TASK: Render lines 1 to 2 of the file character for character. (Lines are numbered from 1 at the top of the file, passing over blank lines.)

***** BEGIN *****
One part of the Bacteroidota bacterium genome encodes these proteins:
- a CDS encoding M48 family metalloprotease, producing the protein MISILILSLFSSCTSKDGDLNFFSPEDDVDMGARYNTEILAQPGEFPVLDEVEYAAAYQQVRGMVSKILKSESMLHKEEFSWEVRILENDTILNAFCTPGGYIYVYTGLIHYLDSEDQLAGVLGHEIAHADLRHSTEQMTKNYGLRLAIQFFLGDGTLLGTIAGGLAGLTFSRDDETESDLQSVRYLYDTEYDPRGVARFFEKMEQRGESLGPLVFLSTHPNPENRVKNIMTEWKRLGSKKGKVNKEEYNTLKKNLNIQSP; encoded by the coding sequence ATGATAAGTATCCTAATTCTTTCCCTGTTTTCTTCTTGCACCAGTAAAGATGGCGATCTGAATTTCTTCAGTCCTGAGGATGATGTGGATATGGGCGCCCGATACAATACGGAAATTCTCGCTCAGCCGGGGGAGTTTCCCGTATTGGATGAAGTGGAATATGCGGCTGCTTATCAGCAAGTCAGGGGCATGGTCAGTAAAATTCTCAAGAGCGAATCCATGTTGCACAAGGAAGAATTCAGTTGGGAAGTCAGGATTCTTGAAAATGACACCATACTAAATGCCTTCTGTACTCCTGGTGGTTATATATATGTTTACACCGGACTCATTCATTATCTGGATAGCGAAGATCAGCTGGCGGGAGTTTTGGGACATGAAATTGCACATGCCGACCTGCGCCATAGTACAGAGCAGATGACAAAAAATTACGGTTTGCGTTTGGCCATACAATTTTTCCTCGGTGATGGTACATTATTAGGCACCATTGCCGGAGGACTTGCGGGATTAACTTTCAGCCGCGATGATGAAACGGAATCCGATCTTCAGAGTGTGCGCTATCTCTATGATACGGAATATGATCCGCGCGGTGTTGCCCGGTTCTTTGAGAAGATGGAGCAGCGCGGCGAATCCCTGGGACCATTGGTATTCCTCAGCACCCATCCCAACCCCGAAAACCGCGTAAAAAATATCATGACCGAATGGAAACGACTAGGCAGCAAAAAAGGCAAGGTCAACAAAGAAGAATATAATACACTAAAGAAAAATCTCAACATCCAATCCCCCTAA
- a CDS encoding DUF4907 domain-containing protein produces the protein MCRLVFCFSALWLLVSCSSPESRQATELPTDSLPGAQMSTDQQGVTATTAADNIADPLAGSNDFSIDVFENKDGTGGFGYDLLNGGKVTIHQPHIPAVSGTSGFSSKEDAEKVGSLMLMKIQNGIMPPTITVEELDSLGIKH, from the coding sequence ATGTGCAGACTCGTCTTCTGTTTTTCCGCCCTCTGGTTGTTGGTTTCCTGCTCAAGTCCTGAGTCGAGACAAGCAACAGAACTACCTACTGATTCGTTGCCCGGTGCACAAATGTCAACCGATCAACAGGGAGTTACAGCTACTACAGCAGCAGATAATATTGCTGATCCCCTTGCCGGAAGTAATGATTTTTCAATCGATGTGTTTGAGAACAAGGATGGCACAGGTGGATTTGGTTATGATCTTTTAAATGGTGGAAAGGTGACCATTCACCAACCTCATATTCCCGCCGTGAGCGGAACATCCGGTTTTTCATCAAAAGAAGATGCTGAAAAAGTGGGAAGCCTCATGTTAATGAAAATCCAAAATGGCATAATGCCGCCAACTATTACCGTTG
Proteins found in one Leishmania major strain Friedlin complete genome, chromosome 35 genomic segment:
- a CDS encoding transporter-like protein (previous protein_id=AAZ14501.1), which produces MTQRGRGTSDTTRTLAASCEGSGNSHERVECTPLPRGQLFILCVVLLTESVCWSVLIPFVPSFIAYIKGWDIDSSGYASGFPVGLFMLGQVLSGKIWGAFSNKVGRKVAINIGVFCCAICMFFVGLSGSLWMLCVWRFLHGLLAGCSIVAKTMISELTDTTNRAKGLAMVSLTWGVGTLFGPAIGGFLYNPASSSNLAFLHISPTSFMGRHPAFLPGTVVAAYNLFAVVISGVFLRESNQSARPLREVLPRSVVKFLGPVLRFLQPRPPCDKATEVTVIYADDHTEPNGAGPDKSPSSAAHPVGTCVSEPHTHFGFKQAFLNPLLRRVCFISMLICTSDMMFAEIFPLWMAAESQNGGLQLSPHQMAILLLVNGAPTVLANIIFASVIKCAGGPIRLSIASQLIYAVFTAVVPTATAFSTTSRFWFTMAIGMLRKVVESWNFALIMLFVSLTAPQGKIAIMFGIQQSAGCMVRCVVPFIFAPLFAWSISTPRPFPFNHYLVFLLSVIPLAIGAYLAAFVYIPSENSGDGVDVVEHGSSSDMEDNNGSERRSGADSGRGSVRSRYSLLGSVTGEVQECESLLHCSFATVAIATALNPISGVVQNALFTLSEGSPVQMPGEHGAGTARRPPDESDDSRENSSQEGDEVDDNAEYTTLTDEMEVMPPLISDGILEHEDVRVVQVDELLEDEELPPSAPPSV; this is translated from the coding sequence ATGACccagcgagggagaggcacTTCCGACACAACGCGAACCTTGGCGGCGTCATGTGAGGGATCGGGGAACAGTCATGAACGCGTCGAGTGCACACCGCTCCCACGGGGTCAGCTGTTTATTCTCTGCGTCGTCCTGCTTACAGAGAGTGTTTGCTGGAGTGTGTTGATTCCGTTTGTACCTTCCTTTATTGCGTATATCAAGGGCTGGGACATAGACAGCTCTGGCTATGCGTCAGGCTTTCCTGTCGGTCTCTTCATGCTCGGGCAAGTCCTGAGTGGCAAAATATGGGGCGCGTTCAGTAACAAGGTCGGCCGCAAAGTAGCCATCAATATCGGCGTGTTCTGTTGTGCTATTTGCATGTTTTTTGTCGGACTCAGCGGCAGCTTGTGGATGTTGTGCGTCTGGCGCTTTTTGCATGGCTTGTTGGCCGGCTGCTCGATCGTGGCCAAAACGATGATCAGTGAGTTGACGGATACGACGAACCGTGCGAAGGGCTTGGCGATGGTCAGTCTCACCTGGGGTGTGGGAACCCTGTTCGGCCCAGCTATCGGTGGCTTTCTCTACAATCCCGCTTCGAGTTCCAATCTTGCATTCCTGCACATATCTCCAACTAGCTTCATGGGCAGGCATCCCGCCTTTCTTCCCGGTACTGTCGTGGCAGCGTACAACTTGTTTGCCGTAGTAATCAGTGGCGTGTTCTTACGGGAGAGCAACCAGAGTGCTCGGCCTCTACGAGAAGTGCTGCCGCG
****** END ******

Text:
One part of the Bacteroidota bacterium genome encodes these proteins:
- a CDS encoding M48 family metalloprotease, producing the protein MISILILSLFSSCTSKDGDLNFFSPEDDVDMGARYNTEILAQPGEFPVLDEVEYAAAYQQVRGMVSKILKSESMLHKEEFSWEVRILENDTILNAFCTPGGYIYVYTGLIHYLDSEDQLAGVLGHEIAHADLRHSTEQMTKNYGLRLAIQFFLGDGTLLGTIAGGLAGLTFSRDDETESDLQSVRYLYDTEYDPRGVARFFEKMEQRGESLGPLVFLSTHPNPENRVKNIMTEWKRLGSKKGKVNKEEYNTLKKNLNIQSP; encoded by the coding sequence ATGATAAGTATCCTAATTCTTTCCCTGTTTTCTTCTTGCACCAGTAAAGATGGCGATCTGAATTTCTTCAGTCCTGAGGATGATGTGGATATGGGCGCCCGATACAATACGGAAATTCTCGCTCAGCCGGGGGAGTTTCCCGTATTGGATGAAGTGGAATATGCGGCTGCTTATCAGCAAGTCAGGGGCATGGTCAGTAAAATTCTCAAGAGCGAATCCATGTTGCACAAGGAAGAATTCAGTTGGGAAGTCAGGATTCTTGAAAATGACACCATACTAAATGCCTTCTGTACTCCTGGTGGTTATATATATGTTTACACCGGACTCATTCATTATCTGGATAGCGAAGATCAGCTGGCGGGAGTTTTGGGACATGAAATTGCACATGCCGACCTGCGCCATAGTACAGAGCAGATGACAAAAAATTACGGTTTGCGTTTGGCCATACAATTTTTCCTCGGTGATGGTACATTATTAGGCACCATTGCCGGAGGACTTGCGGGATTAACTTTCAGCCGCGATGATGAAACGGAATCCGATCTTCAGAGTGTGCGCTATCTCTATGATACGGAATATGATCCGCGCGGTGTTGCCCGGTTCTTTGAGAAGATGGAGCAGCGCGGCGAATCCCTGGGACCATTGGTATTCCTCAGCACCCATCCCAACCCCGAAAACCGCGTAAAAAATATCATGACCGAATGGAAACGACTAGGCAGCAAAAAAGGCAAGGTCAACAAAGAAGAATATAATACACTAAAGAAAAATCTCAACATCCAATCCCCCTAA